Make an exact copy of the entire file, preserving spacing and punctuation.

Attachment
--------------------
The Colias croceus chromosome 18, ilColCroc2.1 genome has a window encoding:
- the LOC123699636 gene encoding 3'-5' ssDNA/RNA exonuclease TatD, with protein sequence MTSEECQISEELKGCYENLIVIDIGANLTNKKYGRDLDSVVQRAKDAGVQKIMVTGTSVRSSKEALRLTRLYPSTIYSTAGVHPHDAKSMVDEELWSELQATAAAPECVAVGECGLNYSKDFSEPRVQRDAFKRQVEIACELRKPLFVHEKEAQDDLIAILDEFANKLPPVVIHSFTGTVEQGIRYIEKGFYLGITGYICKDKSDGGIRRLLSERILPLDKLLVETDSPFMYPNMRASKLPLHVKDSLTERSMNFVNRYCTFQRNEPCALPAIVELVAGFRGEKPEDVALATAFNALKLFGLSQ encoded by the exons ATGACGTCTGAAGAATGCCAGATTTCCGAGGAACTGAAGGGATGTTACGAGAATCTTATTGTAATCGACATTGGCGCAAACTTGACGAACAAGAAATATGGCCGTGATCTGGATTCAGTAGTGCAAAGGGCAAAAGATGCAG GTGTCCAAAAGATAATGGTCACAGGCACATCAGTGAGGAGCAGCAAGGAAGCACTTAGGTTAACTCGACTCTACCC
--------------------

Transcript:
The Colias croceus chromosome 18, ilColCroc2.1 genome has a window encoding:
- the LOC123699636 gene encoding 3'-5' ssDNA/RNA exonuclease TatD, with protein sequence MTSEECQISEELKGCYENLIVIDIGANLTNKKYGRDLDSVVQRAKDAGVQKIMVTGTSVRSSKEALRLTRLYPSTIYSTAGVHPHDAKSMVDEELWSELQATAAAPECVAVGECGLNYSKDFSEPRVQRDAFKRQVEIACELRKPLFVHEKEAQDDLIAILDEFANKLPPVVIHSFTGTVEQGIRYIEKGFYLGITGYICKDKSDGGIRRLLSERILPLDKLLVETDSPFMYPNMRASKLPLHVKDSLTERSMNFVNRYCTFQRNEPCALPAIVELVAGFRGEKPEDVALATAFNALKLFGLSQ encoded by the exons ATGACGTCTGAAGAATGCCAGATTTCCGAGGAACTGAAGGGATGTTACGAGAATCTTATTGTAATCGACATTGGCGCAAACTTGACGAACAAGAAATATGGCCGTGATCTGGATTCAGTAGTGCAAAGGGCAAAAGATGCAG GTGTCCAAAAGATAATGGTCACAGGCACATCAGTGAGGAGCAGCAAGGAAGCACTTAGGTTAACTCGACTCTACCC